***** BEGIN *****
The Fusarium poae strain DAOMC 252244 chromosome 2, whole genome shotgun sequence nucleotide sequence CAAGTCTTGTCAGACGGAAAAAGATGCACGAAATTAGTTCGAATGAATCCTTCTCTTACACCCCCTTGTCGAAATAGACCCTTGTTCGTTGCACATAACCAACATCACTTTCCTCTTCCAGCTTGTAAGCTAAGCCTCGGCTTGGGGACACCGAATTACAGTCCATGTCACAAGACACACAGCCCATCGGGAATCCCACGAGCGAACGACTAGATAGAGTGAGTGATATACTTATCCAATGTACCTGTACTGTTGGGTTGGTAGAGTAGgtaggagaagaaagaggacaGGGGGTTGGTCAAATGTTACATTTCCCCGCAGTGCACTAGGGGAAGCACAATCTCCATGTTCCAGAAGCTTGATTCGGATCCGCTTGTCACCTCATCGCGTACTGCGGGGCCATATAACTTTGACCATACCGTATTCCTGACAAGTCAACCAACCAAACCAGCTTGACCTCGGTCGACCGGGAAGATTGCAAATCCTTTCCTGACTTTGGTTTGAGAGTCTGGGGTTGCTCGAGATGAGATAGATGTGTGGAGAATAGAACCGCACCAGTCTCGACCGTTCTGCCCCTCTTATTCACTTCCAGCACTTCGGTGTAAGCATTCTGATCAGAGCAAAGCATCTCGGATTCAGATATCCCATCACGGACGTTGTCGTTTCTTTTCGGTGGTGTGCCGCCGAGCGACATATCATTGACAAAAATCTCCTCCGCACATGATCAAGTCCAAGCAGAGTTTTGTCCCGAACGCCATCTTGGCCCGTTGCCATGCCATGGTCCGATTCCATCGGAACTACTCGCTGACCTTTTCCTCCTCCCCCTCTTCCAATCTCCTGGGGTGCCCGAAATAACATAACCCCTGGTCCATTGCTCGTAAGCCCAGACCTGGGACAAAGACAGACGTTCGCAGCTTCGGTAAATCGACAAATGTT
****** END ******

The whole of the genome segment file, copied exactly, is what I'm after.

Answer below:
The Fusarium poae strain DAOMC 252244 chromosome 2, whole genome shotgun sequence nucleotide sequence CAAGTCTTGTCAGACGGAAAAAGATGCACGAAATTAGTTCGAATGAATCCTTCTCTTACACCCCCTTGTCGAAATAGACCCTTGTTCGTTGCACATAACCAACATCACTTTCCTCTTCCAGCTTGTAAGCTAAGCCTCGGCTTGGGGACACCGAATTACAGTCCATGTCACAAGACACACAGCCCATCGGGAATCCCACGAGCGAACGACTAGATAGAGTGAGTGATATACTTATCCAATGTACCTGTACTGTTGGGTTGGTAGAGTAGgtaggagaagaaagaggacaGGGGGTTGGTCAAATGTTACATTTCCCCGCAGTGCACTAGGGGAAGCACAATCTCCATGTTCCAGAAGCTTGATTCGGATCCGCTTGTCACCTCATCGCGTACTGCGGGGCCATATAACTTTGACCATACCGTATTCCTGACAAGTCAACCAACCAAACCAGCTTGACCTCGGTCGACCGGGAAGATTGCAAATCCTTTCCTGACTTTGGTTTGAGAGTCTGGGGTTGCTCGAGATGAGATAGATGTGTGGAGAATAGAACCGCACCAGTCTCGACCGTTCTGCCCCTCTTATTCACTTCCAGCACTTCGGTGTAAGCATTCTGATCAGAGCAAAGCATCTCGGATTCAGATATCCCATCACGGACGTTGTCGTTTCTTTTCGGTGGTGTGCCGCCGAGCGACATATCATTGACAAAAATCTCCTCCGCACATGATCAAGTCCAAGCAGAGTTTTGTCCCGAACGCCATCTTGGCCCGTTGCCATGCCATGGTCCGATTCCATCGGAACTACTCGCTGACCTTTTCCTCCTCCCCCTCTTCCAATCTCCTGGGGTGCCCGAAATAACATAACCCCTGGTCCATTGCTCGTAAGCCCAGACCTGGGACAAAGACAGACGTTCGCAGCTTCGGTAAATCGACAAATGTT